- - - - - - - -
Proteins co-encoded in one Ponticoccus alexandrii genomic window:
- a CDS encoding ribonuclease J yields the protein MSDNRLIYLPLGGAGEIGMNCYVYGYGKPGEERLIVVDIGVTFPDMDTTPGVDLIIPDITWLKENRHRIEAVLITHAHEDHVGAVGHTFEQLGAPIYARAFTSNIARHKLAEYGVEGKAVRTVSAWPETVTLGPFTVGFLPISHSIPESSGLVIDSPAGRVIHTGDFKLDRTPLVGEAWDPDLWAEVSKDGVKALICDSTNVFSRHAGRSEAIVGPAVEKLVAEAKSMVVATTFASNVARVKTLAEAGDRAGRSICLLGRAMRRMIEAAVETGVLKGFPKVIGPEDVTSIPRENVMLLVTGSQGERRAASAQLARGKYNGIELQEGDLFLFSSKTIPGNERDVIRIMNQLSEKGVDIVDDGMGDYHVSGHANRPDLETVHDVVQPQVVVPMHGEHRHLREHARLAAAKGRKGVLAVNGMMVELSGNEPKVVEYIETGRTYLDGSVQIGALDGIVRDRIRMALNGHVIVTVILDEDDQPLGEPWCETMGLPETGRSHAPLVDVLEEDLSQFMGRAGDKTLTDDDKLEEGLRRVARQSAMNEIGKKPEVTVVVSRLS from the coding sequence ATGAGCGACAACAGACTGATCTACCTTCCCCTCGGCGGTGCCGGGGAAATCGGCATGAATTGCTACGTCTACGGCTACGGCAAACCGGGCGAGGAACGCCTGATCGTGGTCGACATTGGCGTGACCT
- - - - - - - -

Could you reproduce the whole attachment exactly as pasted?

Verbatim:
Proteins co-encoded in one Ponticoccus alexandrii genomic window:
- a CDS encoding ribonuclease J yields the protein MSDNRLIYLPLGGAGEIGMNCYVYGYGKPGEERLIVVDIGVTFPDMDTTPGVDLIIPDITWLKENRHRIEAVLITHAHEDHVGAVGHTFEQLGAPIYARAFTSNIARHKLAEYGVEGKAVRTVSAWPETVTLGPFTVGFLPISHSIPESSGLVIDSPAGRVIHTGDFKLDRTPLVGEAWDPDLWAEVSKDGVKALICDSTNVFSRHAGRSEAIVGPAVEKLVAEAKSMVVATTFASNVARVKTLAEAGDRAGRSICLLGRAMRRMIEAAVETGVLKGFPKVIGPEDVTSIPRENVMLLVTGSQGERRAASAQLARGKYNGIELQEGDLFLFSSKTIPGNERDVIRIMNQLSEKGVDIVDDGMGDYHVSGHANRPDLETVHDVVQPQVVVPMHGEHRHLREHARLAAAKGRKGVLAVNGMMVELSGNEPKVVEYIETGRTYLDGSVQIGALDGIVRDRIRMALNGHVIVTVILDEDDQPLGEPWCETMGLPETGRSHAPLVDVLEEDLSQFMGRAGDKTLTDDDKLEEGLRRVARQSAMNEIGKKPEVTVVVSRLS from the coding sequence ATGAGCGACAACAGACTGATCTACCTTCCCCTCGGCGGTGCCGGGGAAATCGGCATGAATTGCTACGTCTACGGCTACGGCAAACCGGGCGAGGAACGCCTGATCGTGGTCGACATTGGCGTGACCT